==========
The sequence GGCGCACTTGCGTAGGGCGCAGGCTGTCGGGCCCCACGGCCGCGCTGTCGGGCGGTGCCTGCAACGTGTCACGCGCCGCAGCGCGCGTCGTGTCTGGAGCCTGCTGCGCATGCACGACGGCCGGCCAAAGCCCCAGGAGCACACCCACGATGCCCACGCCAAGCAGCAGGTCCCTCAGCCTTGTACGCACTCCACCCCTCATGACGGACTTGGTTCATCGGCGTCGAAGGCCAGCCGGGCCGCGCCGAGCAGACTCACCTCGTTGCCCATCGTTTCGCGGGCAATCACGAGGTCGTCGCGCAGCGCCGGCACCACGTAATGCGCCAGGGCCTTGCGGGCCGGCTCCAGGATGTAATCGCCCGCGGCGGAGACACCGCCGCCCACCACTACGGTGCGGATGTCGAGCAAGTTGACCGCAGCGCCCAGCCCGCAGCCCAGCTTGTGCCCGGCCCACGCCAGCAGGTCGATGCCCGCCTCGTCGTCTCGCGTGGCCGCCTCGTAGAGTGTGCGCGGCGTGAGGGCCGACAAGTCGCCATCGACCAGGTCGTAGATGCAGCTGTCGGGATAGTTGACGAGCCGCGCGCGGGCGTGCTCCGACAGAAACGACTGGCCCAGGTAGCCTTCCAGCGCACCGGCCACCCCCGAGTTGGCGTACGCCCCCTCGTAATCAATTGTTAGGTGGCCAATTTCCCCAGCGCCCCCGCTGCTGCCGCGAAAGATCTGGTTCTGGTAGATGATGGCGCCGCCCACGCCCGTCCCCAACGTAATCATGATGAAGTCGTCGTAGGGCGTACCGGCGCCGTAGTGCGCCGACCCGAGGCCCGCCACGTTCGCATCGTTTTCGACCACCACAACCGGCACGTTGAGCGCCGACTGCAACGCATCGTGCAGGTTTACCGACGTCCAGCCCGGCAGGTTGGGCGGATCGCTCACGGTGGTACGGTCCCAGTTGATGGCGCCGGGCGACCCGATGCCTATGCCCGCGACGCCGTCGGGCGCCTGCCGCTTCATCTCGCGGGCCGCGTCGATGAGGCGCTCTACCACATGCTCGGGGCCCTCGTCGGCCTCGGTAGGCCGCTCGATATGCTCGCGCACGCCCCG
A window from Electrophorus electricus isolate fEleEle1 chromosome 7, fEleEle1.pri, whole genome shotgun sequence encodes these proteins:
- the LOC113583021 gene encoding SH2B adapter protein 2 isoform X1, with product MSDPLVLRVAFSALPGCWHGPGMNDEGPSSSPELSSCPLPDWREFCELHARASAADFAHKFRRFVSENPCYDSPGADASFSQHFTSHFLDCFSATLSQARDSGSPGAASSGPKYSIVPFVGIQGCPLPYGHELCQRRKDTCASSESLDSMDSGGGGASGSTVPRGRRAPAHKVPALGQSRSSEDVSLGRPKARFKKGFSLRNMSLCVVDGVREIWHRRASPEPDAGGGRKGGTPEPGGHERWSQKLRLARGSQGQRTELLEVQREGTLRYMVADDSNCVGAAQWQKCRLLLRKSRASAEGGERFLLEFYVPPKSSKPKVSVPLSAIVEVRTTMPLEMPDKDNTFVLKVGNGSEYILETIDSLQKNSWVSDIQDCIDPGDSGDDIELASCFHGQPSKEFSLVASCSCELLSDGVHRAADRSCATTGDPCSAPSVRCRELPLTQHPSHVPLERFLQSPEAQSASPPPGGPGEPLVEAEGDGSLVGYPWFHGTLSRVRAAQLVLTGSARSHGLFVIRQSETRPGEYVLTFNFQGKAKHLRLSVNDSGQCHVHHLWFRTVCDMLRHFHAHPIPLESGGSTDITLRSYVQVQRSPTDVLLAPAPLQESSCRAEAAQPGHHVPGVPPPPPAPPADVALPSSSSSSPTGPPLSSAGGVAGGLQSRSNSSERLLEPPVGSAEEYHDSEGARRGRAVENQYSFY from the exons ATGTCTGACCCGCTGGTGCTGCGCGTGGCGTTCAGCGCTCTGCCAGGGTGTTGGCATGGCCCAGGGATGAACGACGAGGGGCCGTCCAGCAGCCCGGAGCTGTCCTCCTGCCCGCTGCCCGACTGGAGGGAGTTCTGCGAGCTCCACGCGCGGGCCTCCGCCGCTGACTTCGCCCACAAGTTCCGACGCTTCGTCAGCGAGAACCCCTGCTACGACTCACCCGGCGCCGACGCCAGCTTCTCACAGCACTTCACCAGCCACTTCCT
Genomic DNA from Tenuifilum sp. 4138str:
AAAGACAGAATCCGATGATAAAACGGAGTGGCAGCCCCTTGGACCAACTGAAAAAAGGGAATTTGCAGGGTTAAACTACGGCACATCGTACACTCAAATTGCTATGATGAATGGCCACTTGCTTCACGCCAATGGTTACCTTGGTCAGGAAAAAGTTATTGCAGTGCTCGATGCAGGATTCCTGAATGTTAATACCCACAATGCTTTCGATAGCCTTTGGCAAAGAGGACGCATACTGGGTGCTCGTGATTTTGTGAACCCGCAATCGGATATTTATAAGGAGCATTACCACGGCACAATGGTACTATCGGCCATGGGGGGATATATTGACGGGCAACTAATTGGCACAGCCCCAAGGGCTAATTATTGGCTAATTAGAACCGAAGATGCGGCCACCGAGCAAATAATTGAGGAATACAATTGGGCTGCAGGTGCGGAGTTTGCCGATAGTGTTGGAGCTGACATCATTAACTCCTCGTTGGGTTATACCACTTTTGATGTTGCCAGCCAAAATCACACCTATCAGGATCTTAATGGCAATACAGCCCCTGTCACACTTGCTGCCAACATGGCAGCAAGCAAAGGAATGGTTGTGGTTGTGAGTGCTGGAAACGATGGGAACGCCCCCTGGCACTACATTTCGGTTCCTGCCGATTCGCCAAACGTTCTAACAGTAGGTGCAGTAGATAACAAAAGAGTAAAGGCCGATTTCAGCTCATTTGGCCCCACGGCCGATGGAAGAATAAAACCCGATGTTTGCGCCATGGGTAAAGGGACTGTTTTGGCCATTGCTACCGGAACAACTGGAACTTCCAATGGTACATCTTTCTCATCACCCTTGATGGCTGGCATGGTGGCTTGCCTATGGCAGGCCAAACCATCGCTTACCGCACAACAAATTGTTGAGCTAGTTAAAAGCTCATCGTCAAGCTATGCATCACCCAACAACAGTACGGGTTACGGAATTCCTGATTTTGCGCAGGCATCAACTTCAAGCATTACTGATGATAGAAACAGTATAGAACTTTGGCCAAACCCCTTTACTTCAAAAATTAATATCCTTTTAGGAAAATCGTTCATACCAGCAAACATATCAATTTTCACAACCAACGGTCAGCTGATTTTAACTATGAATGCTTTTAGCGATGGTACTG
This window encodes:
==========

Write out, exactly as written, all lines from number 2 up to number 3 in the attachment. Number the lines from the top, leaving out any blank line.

A window from Electrophorus electricus isolate fEleEle1 chromosome 7, fEleEle1.pri, whole genome shotgun sequence encodes these proteins:
- the LOC113583021 gene encoding SH2B adapter protein 2 isoform X1, with product MSDPLVLRVAFSALPGCWHGPGMNDEGPSSSPELSSCPLPDWREFCELHARASAADFAHKFRRFVSENPCYDSPGADASFSQHFTSHFLDCFSATLSQARDSGSPGAASSGPKYSIVPFVGIQGCPLPYGHELCQRRKDTCASSESLDSMDSGGGGASGSTVPRGRRAPAHKVPALGQSRSSEDVSLGRPKARFKKGFSLRNMSLCVVDGVREIWHRRASPEPDAGGGRKGGTPEPGGHERWSQKLRLARGSQGQRTELLEVQREGTLRYMVADDSNCVGAAQWQKCRLLLRKSRASAEGGERFLLEFYVPPKSSKPKVSVPLSAIVEVRTTMPLEMPDKDNTFVLKVGNGSEYILETIDSLQKNSWVSDIQDCIDPGDSGDDIELASCFHGQPSKEFSLVASCSCELLSDGVHRAADRSCATTGDPCSAPSVRCRELPLTQHPSHVPLERFLQSPEAQSASPPPGGPGEPLVEAEGDGSLVGYPWFHGTLSRVRAAQLVLTGSARSHGLFVIRQSETRPGEYVLTFNFQGKAKHLRLSVNDSGQCHVHHLWFRTVCDMLRHFHAHPIPLESGGSTDITLRSYVQVQRSPTDVLLAPAPLQESSCRAEAAQPGHHVPGVPPPPPAPPADVALPSSSSSSPTGPPLSSAGGVAGGLQSRSNSSERLLEPPVGSAEEYHDSEGARRGRAVENQYSFY from the exons ATGTCTGACCCGCTGGTGCTGCGCGTGGCGTTCAGCGCTCTGCCAGGGTGTTGGCATGGCCCAGGGATGAACGACGAGGGGCCGTCCAGCAGCCCGGAGCTGTCCTCCTGCCCGCTGCCCGACTGGAGGGAGTTCTGCGAGCTCCACGCGCGGGCCTCCGCCGCTGACTTCGCCCACAAGTTCCGACGCTTCGTCAGCGAGAACCCCTGCTACGACTCACCCGGCGCCGACGCCAGCTTCTCACAGCACTTCACCAGCCACTTCCT